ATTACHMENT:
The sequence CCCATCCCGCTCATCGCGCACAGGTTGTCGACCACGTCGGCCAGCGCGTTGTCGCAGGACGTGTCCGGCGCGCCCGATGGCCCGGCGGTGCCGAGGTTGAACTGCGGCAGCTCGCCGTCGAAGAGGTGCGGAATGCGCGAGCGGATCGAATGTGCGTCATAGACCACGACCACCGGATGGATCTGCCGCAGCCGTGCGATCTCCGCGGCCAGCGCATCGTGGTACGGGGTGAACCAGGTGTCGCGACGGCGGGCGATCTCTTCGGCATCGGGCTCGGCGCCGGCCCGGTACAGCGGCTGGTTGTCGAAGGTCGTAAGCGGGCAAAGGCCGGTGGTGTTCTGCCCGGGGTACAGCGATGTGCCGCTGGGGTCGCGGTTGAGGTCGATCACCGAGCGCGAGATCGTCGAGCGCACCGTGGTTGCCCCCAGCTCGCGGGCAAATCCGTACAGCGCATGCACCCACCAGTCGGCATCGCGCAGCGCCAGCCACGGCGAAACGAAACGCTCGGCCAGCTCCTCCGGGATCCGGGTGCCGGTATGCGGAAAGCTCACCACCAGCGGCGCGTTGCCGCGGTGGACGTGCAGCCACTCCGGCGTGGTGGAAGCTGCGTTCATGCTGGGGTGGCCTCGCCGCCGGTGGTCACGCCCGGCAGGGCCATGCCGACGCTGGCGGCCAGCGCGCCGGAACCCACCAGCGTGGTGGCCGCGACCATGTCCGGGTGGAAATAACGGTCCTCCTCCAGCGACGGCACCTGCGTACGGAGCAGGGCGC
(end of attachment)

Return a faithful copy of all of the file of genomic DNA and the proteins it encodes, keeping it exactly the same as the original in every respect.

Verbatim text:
The sequence CCCATCCCGCTCATCGCGCACAGGTTGTCGACCACGTCGGCCAGCGCGTTGTCGCAGGACGTGTCCGGCGCGCCCGATGGCCCGGCGGTGCCGAGGTTGAACTGCGGCAGCTCGCCGTCGAAGAGGTGCGGAATGCGCGAGCGGATCGAATGTGCGTCATAGACCACGACCACCGGATGGATCTGCCGCAGCCGTGCGATCTCCGCGGCCAGCGCATCGTGGTACGGGGTGAACCAGGTGTCGCGACGGCGGGCGATCTCTTCGGCATCGGGCTCGGCGCCGGCCCGGTACAGCGGCTGGTTGTCGAAGGTCGTAAGCGGGCAAAGGCCGGTGGTGTTCTGCCCGGGGTACAGCGATGTGCCGCTGGGGTCGCGGTTGAGGTCGATCACCGAGCGCGAGATCGTCGAGCGCACCGTGGTTGCCCCCAGCTCGCGGGCAAATCCGTACAGCGCATGCACCCACCAGTCGGCATCGCGCAGCGCCAGCCACGGCGAAACGAAACGCTCGGCCAGCTCCTCCGGGATCCGGGTGCCGGTATGCGGAAAGCTCACCACCAGCGGCGCGTTGCCGCGGTGGACGTGCAGCCACTCCGGCGTGGTGGAAGCTGCGTTCATGCTGGGGTGGCCTCGCCGCCGGTGGTCACGCCCGGCAGGGCCATGCCGACGCTGGCGGCCAGCGCGCCGGAACCCACCAGCGTGGTGGCCGCGACCATGTCCGGGTGGAAATAACGGTCCTCCTCCAGCGACGGCACCTGCGTACGGAGCAGGGCGC